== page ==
the primary activity of the education compo-
nent. Simone Diniz, Regina Rodriguez,
Melodic and Maria Jos6 all lead workshops on
such topics as sexuality, self-esteem, adoles-
cence, premenstrual syndrome, nutrition, con-
traception, menopause and pregnancy/natural
childbirth. Most of the workshops meet once a
week for eight weeks, but the prenatal group
generally continues for five or six months.
All of the workshops rely heavily on inter-
active techniques that respect the experiences
of each participant, underscoring the Coletivos
belief in the power of knowledge. The giving of
information and exchange of experiences serve
as points of departure for further reflection
about one's identity as a woman. The comment
of 24-year-old Heliani, as she left her first work-
shop, is typical: "All this made me think about
my body and my role as a woman."

Beyond Service Delivery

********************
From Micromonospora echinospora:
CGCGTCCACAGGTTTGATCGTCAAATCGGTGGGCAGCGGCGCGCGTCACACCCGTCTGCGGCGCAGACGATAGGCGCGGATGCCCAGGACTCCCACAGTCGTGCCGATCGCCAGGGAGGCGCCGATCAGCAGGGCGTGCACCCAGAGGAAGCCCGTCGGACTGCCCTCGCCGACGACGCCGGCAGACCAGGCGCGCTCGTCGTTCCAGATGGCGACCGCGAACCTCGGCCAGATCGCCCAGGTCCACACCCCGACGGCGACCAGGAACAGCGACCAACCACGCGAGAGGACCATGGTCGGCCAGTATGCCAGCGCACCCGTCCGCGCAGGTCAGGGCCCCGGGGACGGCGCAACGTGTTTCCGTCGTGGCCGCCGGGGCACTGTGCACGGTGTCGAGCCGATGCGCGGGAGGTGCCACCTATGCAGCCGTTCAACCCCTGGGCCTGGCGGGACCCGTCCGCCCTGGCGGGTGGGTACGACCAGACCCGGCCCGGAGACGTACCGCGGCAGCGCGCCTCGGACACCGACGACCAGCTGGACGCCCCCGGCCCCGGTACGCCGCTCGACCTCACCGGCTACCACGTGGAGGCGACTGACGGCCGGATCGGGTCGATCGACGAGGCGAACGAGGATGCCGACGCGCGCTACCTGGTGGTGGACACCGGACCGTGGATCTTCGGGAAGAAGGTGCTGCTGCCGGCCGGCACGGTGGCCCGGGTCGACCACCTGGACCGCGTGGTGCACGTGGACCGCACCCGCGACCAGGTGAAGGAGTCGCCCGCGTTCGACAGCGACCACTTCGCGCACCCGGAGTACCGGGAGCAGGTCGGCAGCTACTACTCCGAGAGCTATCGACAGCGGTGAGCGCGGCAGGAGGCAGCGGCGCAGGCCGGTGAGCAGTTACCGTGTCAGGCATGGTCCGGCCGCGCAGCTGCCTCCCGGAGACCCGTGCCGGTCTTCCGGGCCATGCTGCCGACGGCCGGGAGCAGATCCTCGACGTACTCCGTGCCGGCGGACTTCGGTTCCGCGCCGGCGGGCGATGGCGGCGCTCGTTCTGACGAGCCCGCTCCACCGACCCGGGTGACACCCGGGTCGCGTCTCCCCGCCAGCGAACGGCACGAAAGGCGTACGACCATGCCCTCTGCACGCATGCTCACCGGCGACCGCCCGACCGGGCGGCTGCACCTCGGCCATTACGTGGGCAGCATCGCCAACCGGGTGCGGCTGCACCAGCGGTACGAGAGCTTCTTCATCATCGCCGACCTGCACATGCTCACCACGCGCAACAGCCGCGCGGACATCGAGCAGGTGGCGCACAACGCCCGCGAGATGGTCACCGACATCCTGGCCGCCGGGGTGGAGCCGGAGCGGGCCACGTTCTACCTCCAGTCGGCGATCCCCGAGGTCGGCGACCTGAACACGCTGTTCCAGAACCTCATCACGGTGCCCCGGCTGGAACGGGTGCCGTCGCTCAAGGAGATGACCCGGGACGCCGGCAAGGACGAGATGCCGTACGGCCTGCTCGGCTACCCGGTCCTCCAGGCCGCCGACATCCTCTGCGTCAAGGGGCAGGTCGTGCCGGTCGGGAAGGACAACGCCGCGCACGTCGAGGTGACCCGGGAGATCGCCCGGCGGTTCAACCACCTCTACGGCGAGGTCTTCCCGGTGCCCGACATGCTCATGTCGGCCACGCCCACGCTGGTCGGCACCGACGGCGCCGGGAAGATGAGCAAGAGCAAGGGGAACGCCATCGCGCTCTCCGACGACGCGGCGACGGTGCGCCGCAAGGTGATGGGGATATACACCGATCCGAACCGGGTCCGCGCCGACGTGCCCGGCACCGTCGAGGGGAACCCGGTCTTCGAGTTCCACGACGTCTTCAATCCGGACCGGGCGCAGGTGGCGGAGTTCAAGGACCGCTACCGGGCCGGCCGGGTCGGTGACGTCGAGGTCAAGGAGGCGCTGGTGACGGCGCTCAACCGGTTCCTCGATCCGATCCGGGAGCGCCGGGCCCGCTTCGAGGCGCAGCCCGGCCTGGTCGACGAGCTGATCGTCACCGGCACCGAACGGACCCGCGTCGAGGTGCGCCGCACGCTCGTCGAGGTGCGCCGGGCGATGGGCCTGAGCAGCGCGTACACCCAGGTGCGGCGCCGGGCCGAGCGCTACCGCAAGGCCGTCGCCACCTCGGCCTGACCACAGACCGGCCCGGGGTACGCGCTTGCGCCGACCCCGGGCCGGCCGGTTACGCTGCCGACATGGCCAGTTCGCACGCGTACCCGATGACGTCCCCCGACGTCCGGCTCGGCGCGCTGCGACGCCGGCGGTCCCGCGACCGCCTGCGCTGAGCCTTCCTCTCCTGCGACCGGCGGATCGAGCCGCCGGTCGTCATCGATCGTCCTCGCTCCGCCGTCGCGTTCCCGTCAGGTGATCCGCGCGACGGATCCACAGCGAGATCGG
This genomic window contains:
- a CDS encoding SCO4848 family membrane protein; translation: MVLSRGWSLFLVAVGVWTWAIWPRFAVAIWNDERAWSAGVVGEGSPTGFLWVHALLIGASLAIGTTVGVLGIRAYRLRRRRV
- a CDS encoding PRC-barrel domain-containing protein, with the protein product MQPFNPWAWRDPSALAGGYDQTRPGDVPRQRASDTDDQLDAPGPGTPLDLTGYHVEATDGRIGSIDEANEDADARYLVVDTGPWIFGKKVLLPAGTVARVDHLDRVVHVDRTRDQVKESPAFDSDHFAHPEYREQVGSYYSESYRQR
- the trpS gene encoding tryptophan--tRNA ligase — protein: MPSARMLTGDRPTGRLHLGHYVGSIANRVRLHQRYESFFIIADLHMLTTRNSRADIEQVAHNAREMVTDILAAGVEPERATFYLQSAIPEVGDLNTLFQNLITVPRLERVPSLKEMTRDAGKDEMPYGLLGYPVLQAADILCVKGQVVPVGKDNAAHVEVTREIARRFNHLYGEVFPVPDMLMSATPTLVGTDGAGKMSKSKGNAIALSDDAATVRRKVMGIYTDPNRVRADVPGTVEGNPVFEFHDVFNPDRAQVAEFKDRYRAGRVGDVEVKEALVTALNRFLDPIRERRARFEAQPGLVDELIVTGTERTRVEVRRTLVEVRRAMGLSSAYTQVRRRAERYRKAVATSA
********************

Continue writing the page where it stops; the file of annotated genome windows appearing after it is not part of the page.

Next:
Community development specialist David
Korten has argued that the evolution of non-
governmental organizations (NGOs) generally
can be defined by the way in which they con-
front the problem around which they are orga-
nized. For example, most NGOs begin by pro-
viding immediate relief and welfare services.
Then as it becomes evident that the need out-
strips the NGO's ability to provide these ser-
vices, many organizations engage in community
organizing and development. Eventually, they
move toward addressing the more fundamental
causes of the problem through policy change.
The most advanced NGOs serve as a national
actors and policy voices.
According to this scenario, the Coletivo
started out at a fairly sophisticated stage: not
only did it intend to meet individual needs
through small-scale service provision, but it was
also committed to educating women about
what is wrong with the current health system
and to demonstrating to policymakers what is
possible. However, before long it had moved to
the third stage as members realized that a
model of humanized care, no matter how "suc-
cessful," would not spontaneously result in
other providers following suit. Within three
years of its opening, the Coletivo had set up a
training institute, developed a research compo-
nent and begun playing a high-level advocacy
role, not only in Sio Paulo but on a national